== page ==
Today we said goodbye to Bulgaria and headed to Serbia. Serbia is to be our first stop in what I have called the “triangle of fun” region of Europe: Serbia, Bosnia, Croatia, Montenegro and Kosovo. While they have not had the most cheerful recent history, I anticipate that the area will in fact be lovely and fun. I always enjoy visiting the more “out there” places that get less tourism, and I anticipate that this region will be quite the gem.
We left Sofia via train, and slowly made our way through the countryside. This was really not the world’s fastest train!
Eventually we made it to the Serbian border, and went through the easiest border check as of yet.
The scenery into Serbia was quite lovely, with fields everywhere of different shade of green. Eventually the train started following a river, and the landscape changed to rocky mountains before returning to fields. Most tourists on board were glued to the windows, and so were we.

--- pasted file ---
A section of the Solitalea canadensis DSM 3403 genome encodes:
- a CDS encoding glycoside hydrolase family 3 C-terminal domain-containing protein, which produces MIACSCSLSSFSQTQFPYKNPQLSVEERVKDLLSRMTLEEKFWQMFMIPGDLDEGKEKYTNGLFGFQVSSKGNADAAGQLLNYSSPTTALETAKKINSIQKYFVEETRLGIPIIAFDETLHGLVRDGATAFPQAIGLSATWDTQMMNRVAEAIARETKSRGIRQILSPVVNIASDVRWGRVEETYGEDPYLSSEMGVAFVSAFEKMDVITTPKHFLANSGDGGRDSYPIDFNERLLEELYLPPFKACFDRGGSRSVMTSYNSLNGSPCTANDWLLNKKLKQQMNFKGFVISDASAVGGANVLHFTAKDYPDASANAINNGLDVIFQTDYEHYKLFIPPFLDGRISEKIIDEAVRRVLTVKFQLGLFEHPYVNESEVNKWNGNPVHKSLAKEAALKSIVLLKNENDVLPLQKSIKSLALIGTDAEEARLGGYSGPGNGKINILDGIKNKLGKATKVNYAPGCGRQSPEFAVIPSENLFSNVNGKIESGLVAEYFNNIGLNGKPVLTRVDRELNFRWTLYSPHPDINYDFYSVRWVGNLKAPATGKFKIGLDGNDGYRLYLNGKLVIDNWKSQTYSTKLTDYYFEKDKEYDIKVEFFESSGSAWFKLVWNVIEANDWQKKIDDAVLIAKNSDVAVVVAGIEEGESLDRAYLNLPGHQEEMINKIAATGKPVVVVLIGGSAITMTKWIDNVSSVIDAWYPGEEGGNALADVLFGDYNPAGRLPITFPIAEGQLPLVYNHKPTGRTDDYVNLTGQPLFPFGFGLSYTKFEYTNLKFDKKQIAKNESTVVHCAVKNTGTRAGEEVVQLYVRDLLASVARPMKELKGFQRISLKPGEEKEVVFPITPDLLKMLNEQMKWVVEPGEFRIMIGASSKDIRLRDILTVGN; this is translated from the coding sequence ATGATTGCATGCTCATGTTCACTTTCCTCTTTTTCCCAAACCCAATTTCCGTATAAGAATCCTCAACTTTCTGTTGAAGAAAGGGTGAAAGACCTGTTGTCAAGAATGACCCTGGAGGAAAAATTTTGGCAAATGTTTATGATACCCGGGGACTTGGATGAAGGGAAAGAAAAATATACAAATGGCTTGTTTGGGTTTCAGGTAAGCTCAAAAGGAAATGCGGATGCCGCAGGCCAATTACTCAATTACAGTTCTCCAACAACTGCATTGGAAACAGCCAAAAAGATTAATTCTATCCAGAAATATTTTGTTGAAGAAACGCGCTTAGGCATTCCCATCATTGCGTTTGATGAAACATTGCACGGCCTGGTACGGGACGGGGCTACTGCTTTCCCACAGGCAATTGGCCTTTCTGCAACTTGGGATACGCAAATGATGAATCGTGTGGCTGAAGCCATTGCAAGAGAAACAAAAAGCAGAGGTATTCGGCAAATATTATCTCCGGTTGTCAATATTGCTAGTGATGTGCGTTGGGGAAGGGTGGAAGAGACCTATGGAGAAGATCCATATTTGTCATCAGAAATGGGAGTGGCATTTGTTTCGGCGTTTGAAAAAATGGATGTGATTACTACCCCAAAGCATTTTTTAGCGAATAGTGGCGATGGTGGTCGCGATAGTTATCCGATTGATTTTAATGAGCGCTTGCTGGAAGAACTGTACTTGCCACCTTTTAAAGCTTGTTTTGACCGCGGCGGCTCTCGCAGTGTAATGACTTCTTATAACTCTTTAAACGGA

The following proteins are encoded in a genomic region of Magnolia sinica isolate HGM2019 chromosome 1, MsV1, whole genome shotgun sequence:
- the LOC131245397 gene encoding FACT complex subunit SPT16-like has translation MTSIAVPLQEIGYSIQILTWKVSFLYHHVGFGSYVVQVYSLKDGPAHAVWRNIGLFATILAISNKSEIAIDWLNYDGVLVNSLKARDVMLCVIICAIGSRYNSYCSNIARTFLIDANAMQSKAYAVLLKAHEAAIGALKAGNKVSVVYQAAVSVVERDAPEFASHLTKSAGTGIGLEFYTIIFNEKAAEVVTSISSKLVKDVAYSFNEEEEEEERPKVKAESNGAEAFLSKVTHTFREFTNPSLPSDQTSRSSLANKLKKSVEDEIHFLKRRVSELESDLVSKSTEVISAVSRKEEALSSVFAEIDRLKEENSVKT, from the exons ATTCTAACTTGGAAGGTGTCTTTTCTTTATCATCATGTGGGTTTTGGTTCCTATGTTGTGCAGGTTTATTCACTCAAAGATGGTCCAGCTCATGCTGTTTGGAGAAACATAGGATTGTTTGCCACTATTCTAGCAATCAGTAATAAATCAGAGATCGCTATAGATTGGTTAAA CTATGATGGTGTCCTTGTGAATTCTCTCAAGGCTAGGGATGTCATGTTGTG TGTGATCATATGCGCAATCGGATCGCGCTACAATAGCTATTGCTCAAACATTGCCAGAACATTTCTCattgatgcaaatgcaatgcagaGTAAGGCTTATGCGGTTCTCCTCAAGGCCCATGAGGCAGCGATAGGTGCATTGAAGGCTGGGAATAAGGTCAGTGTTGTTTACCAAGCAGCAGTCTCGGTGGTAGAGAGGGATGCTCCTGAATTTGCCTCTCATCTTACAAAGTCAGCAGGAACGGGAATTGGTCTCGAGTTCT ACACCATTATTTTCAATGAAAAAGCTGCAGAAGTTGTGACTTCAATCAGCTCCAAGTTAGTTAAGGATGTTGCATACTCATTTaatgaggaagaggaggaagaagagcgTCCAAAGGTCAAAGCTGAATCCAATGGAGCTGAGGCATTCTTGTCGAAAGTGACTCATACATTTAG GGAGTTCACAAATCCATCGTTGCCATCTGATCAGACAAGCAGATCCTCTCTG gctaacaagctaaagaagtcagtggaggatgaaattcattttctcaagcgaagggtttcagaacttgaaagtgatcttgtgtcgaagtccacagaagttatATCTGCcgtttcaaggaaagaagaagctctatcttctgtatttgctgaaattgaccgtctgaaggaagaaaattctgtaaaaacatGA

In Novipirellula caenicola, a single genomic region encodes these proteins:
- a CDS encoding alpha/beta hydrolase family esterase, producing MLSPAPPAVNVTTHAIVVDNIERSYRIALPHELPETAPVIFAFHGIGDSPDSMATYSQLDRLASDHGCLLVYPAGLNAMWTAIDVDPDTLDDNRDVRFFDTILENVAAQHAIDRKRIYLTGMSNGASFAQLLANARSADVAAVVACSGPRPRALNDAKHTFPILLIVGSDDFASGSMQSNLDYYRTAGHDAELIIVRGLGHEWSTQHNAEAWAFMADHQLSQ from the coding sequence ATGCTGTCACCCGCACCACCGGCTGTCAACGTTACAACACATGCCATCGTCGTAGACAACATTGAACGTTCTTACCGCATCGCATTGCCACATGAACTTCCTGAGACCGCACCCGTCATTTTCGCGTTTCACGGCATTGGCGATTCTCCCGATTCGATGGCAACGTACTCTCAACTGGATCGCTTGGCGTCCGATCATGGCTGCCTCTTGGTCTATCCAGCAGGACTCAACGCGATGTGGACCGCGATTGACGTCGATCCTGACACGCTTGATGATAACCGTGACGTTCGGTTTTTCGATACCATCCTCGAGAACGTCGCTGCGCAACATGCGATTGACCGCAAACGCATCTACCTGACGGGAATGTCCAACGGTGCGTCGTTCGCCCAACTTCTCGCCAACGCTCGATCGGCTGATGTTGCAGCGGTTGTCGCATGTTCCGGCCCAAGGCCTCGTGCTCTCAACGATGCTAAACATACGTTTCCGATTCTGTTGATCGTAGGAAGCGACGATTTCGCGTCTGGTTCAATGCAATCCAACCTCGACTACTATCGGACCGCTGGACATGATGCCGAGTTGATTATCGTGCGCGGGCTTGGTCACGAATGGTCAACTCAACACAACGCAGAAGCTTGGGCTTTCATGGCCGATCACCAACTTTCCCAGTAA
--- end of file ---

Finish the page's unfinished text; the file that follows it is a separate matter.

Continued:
Eventually we made it to our destination, Nis, a very proud city with a rich history. One of the oldest cities of the Balkan, its history goes back as far as the 5th century BC. Thracians, Celts, Romans, Turks and many others have come through Nis, but the tidbit of information I found most noteworthy was that Niš was the birthplace of Constantine the Great, the first Christian Roman Emperor and the founder of Constantinople, as well as two other Roman emperors, Constantius III and Justin I.
We made our way to our hostel, conveniently located in the old town and very close to the fortress, the market and the Nišava River. After having settled in and gotten dinner, we took a walk at sunset along the river. The area was popular with locals, from couples sitting together to joggers and a few kayakers on the river. It made for a good introduction to the city.